I’ve already posted about how much I adore Christmas music.  I am so in love with it that I can’t let myself listen to it outside of December.  I guard the preciousness of my Christmas music – even from myself!

Unfortunately, my taste in Christmas music does not seem to resonate with the commercial market.  I don’t want to offend anyone, but to be honest, I kind of loathe most modern Christmas music.  I don’t like being told to have a “holly jolly Christmas” because I don’t know what that means!  And the empty jingly songs about family and peace and being home for Christmas seem a bit mindless. Also, I don’t like chestnuts.

I love old carols, like the Wexford Carol that I brought up in my first Christmas post.  I like songs that capture that tangle of emotions I still can’t sort out about the mystery of the Advent.  How do I even begin to process it?  Is it joyful?  Well, yes.  But is it also solemn and grand?  Definitely!  Is it peaceful and sweet?  Also, yes.  Is it mysterious and incomprehensible? Yes and yes.

When I tell people my favorite Christmas movie is The Lion, the Witch, and the Wardrobe, I get funny looks, but it’s for the same reason.  The deep magic, the wonder, the joy, the sacrifice, the powerful and awesome glory when Aslan is on the move comes the closest to how I feel about Christmas.

Few songs can capture that feeling and almost no contemporary Christmas songs have managed it.

One beautiful old Christmas song that touches on the deep magic of the Advent is “Let All Mortal Flesh Keep Silence.”  Talk about old, this one was originally written in Greek and is over 15 centuries old! It is not a well known piece and that’s a shame.  When I listen to the words, delivered to a medieval French melody, I feel myself drawn into that tangle of emotions – that magic of the true myth of Christ’s coming.  There are many versions to choose from.  Here’s just one.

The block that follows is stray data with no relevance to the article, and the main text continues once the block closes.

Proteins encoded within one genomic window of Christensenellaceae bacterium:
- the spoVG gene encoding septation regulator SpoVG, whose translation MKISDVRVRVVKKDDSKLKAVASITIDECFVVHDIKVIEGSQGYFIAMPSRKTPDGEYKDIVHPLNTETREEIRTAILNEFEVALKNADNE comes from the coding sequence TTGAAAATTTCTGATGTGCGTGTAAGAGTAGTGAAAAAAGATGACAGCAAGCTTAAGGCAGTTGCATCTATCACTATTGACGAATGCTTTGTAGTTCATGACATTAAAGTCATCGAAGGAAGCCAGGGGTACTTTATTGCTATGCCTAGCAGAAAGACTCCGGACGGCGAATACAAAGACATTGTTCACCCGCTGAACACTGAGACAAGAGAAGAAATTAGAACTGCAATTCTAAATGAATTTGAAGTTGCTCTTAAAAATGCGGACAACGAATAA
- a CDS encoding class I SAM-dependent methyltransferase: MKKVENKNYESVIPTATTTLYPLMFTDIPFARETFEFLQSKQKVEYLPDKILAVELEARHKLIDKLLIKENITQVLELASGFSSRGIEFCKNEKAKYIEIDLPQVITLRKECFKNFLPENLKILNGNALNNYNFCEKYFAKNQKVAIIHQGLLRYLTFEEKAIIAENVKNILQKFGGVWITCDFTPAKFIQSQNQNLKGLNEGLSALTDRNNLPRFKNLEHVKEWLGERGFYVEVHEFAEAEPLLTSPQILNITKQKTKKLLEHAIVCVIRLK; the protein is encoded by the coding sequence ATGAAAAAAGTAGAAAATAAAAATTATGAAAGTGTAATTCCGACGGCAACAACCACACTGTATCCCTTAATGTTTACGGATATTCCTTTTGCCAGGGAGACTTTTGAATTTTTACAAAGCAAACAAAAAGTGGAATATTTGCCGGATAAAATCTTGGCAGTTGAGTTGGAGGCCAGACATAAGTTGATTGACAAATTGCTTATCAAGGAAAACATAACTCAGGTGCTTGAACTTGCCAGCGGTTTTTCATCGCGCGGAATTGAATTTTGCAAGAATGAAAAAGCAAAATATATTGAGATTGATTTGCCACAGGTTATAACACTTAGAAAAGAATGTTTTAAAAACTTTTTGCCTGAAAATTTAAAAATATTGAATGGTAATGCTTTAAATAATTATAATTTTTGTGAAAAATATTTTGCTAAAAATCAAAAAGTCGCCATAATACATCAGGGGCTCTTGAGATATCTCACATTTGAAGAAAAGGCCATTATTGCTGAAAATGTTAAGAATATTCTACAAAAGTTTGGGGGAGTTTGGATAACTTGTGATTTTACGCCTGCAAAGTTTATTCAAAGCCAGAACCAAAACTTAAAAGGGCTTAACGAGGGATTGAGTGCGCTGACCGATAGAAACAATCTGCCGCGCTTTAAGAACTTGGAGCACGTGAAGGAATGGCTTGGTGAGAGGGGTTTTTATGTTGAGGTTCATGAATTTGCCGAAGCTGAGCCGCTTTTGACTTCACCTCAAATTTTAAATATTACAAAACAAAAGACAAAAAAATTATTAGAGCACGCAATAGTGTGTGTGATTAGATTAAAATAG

Here’s another, a little more traditional. I love them both!

Let all mortal flesh keep silence,
and with fear and trembling stand;
Ponder nothing earthly minded,
For with blessing in His hand,
Christ our God to earth descendeth,
Our full homage to demand.

King of kings, Yet born of Mary,
As of old on earth He stood,
Lord of lords, In human vesture,
In the body and the blood;
He will give to all the faithful.
His own self for heavenly food.

Rank on rank the host of heaven
spreads its vanguard on the way,
As Light of light descendeth
from the realms of endless day,
That the powers of hell may vanish
as the darkness clears away.

At His feet the six-winged seraph,
Cherubim, With sleepless eye,
Veil their faces to His presence
as with ceaseless voice they cry:
Alleluia! Alleluia!
Alleluia! Lord Most High!

Another lesser known but beloved Welsh song sung beautifully by Aled Jones (look him up if you don’t know him!) is “Tua Bethlehem Dref” that resonates with majesty and glory.  The melody is solemn and worshipful. Sung in the original Welsh, you probably can’t follow along (I certainly cannot even after studying the language for a year!).  However, there are various translations of the hymn online.

I hate to sound like I cannot tolerate any new Christmas music.  I am always on the search for something new.  After listening to about a dozen different versions of “O Come, O Come Emmanuel” even I am ready for something new.  It’s just so hard to find something that gives me the sense of wonder that I am looking for.  One album that fulfilled that hope was Keith and Kristyn Getty’s Irish Christmas album.  Not only did they reinterpret the good old carols, but they wrote some of their own.  My favorite is “O Savior of Our Fallen Race” for the same reasons as the two I’ve already shared.  I will say that “How Suddenly a Baby Cries” is fantastic as well.

I know my preference for Christmas music is not everybody’s.  I think we all have to process and connect with the Christmas story in our own way.  This is mine.

What, in your opinion, is the best Christmas song out there?  Hopefully, I haven’t stepped on too many toes…